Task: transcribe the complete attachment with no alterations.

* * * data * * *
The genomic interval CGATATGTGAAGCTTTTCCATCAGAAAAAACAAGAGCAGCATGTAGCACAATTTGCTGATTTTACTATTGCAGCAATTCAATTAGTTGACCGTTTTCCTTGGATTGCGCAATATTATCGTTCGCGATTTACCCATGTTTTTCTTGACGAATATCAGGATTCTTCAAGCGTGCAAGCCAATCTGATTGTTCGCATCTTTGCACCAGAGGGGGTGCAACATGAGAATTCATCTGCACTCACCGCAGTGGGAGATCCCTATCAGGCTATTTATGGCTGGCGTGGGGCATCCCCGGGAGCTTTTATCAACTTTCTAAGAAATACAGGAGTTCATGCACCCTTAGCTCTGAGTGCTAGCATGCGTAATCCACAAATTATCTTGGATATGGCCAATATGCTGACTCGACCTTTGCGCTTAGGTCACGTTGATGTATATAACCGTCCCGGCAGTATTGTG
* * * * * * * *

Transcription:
The genomic interval CGATATGTGAAGCTTTTCCATCAGAAAAAACAAGAGCAGCATGTAGCACAATTTGCTGATTTTACTATTGCAGCAATTCAATTAGTTGACCGTTTTCCTTGGATTGCGCAATATTATCGTTCGCGATTTACCCATGTTTTTCTTGACGAATATCAGGATTCTTCAAGCGTGCAAGCCAATCTGATTGTTCGCATCTTTGCACCAGAGGGGGTGCAACATGAGAATTCATCTGCACTCACCGCAGTGGGAGATCCCTATCAGGCTATTTATGGCTGGCGTGGGGCATCCCCGGGAGCTTTTATCAACTTTCTAAGAAATACAGGAGTTCATGCACCCTTAGCTCTGAGTGCTAGCATGCGTAATCCACAAATTATCTTGGATATGGCCAATATGCTGACTCGACCTTTGCGCTTAGGTCACGTTGATGTATATAACCGTCCCGGCAGTATTGTG